• Dachshund: also known as teckel or, popularly, as sausage, it is, in relation to its size, the dog with the best sense of smell. Therefore, these dogs are famous for being excellent hunters of badgers, wild boars and hares. They have approximately 125 million olfactory receptors.
  • Golden retriever: this breed originally from Scotland performs numerous activities thanks to the reach of its sense of smell. In addition to excellent trackers, many golden retrievers are dedicated to detecting allergens in food.
  • Basset hound: It is considered the second breed with the most powerful sense of smell of all. These dogs are excellent allies when searching for drugs, explosives and illegal substances in seaports and airports. In the United States, they are used in research to detect diseases.
  • Cão-de-santo-humberto: of Belgian origin, this is, above all breeds, the one with the best and greatest sense of smell. Thanks to its numerous internal folds in the nasal cavities, its surface area for capturing and assimilating odorous particles is potentially increased, as it has 300 million olfactory receptors. This dog is the ultimate tracker.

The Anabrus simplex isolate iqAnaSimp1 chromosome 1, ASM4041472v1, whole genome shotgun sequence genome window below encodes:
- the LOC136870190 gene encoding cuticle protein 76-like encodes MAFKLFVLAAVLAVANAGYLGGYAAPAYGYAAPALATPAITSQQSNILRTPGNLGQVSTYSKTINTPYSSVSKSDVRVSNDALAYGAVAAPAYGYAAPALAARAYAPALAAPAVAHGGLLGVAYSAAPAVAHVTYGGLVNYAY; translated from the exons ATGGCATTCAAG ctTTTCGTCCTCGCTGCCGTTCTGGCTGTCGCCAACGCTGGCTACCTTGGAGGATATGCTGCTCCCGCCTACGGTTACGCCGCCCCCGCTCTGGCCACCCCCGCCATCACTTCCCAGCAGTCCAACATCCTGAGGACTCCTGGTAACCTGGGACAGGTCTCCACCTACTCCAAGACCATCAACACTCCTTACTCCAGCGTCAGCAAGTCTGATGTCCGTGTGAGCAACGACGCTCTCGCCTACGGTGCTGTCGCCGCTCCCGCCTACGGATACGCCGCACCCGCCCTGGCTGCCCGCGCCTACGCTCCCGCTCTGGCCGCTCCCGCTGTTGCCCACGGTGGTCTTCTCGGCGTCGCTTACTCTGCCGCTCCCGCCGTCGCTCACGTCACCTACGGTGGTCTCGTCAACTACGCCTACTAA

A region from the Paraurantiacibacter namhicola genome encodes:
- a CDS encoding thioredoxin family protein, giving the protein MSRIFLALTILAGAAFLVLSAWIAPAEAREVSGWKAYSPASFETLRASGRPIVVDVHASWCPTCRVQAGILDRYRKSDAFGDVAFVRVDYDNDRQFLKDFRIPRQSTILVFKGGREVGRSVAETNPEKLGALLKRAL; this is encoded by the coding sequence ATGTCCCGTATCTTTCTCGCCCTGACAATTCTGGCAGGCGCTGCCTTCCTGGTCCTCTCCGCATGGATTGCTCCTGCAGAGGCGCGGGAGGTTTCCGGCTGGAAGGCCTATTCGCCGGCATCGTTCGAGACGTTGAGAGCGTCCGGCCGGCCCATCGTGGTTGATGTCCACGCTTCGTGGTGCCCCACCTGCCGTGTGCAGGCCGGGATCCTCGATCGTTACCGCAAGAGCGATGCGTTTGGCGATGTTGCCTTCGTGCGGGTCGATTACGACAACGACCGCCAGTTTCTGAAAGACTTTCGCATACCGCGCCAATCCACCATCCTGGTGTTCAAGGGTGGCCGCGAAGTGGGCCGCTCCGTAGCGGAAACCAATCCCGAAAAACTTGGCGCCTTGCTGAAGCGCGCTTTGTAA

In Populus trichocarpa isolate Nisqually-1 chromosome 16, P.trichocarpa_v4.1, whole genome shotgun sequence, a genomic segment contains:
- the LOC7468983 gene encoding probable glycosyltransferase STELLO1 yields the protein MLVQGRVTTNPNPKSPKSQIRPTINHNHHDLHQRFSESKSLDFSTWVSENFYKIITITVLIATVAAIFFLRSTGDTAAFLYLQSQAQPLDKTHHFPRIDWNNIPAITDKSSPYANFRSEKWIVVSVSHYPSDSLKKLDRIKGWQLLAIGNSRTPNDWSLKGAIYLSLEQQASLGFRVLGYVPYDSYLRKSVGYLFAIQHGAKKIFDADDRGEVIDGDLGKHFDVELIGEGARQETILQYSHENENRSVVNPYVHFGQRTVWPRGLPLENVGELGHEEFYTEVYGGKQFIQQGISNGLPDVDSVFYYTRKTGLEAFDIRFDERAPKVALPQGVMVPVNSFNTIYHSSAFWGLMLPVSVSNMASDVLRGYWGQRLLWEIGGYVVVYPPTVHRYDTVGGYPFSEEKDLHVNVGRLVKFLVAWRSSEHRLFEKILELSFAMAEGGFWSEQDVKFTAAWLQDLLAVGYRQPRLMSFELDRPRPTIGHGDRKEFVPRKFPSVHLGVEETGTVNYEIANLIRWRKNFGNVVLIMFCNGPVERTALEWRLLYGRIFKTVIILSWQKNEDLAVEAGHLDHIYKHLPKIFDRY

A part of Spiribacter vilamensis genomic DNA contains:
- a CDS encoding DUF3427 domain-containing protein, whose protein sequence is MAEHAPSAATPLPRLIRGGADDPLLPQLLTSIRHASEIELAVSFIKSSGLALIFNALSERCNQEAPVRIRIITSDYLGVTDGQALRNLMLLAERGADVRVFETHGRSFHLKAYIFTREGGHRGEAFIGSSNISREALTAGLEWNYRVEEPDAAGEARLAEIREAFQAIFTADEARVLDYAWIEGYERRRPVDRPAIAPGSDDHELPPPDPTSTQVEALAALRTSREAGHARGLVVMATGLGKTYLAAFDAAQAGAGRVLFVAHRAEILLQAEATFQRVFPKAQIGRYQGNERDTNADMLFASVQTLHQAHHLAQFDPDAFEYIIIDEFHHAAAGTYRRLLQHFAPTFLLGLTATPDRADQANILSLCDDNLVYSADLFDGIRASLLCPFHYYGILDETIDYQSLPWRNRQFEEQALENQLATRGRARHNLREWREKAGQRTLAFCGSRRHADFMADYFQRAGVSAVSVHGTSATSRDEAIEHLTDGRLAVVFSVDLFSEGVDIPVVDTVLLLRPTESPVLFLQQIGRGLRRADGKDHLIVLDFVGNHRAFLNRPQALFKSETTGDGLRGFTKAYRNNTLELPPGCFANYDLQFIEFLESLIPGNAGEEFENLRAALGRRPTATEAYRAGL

Cão-de-santo-humberto: the tracker par excellence.

The world of canine smell is fascinating. When you take your dog for a walk in the park and see that he is sniffing the grass and sniffing out other friends who are there, imagine the thousands of smells he perceives at that moment. That’s why they are so happy when they see the guide for a walk.